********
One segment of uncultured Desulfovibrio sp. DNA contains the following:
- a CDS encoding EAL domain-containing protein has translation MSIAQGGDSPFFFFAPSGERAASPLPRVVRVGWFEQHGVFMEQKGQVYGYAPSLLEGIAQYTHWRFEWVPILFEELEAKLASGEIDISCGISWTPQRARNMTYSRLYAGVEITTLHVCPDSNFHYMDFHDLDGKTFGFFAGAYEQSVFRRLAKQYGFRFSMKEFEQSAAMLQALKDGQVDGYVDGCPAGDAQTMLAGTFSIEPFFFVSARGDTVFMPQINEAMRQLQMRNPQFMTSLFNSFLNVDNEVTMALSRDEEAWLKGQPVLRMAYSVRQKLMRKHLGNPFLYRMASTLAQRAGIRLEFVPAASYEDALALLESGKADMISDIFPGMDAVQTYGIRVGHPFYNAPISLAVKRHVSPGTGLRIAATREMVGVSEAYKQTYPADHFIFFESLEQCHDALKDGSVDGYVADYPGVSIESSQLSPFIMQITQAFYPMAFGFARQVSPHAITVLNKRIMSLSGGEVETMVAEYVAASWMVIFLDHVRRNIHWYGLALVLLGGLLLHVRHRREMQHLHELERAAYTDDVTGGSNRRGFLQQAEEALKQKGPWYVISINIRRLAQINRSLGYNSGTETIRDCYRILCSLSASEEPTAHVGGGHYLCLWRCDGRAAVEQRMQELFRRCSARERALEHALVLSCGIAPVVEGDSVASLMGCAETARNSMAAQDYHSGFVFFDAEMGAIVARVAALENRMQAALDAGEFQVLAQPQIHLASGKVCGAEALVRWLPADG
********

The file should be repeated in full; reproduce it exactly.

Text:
One segment of uncultured Desulfovibrio sp. DNA contains the following:
- a CDS encoding EAL domain-containing protein has translation MSIAQGGDSPFFFFAPSGERAASPLPRVVRVGWFEQHGVFMEQKGQVYGYAPSLLEGIAQYTHWRFEWVPILFEELEAKLASGEIDISCGISWTPQRARNMTYSRLYAGVEITTLHVCPDSNFHYMDFHDLDGKTFGFFAGAYEQSVFRRLAKQYGFRFSMKEFEQSAAMLQALKDGQVDGYVDGCPAGDAQTMLAGTFSIEPFFFVSARGDTVFMPQINEAMRQLQMRNPQFMTSLFNSFLNVDNEVTMALSRDEEAWLKGQPVLRMAYSVRQKLMRKHLGNPFLYRMASTLAQRAGIRLEFVPAASYEDALALLESGKADMISDIFPGMDAVQTYGIRVGHPFYNAPISLAVKRHVSPGTGLRIAATREMVGVSEAYKQTYPADHFIFFESLEQCHDALKDGSVDGYVADYPGVSIESSQLSPFIMQITQAFYPMAFGFARQVSPHAITVLNKRIMSLSGGEVETMVAEYVAASWMVIFLDHVRRNIHWYGLALVLLGGLLLHVRHRREMQHLHELERAAYTDDVTGGSNRRGFLQQAEEALKQKGPWYVISINIRRLAQINRSLGYNSGTETIRDCYRILCSLSASEEPTAHVGGGHYLCLWRCDGRAAVEQRMQELFRRCSARERALEHALVLSCGIAPVVEGDSVASLMGCAETARNSMAAQDYHSGFVFFDAEMGAIVARVAALENRMQAALDAGEFQVLAQPQIHLASGKVCGAEALVRWLPADG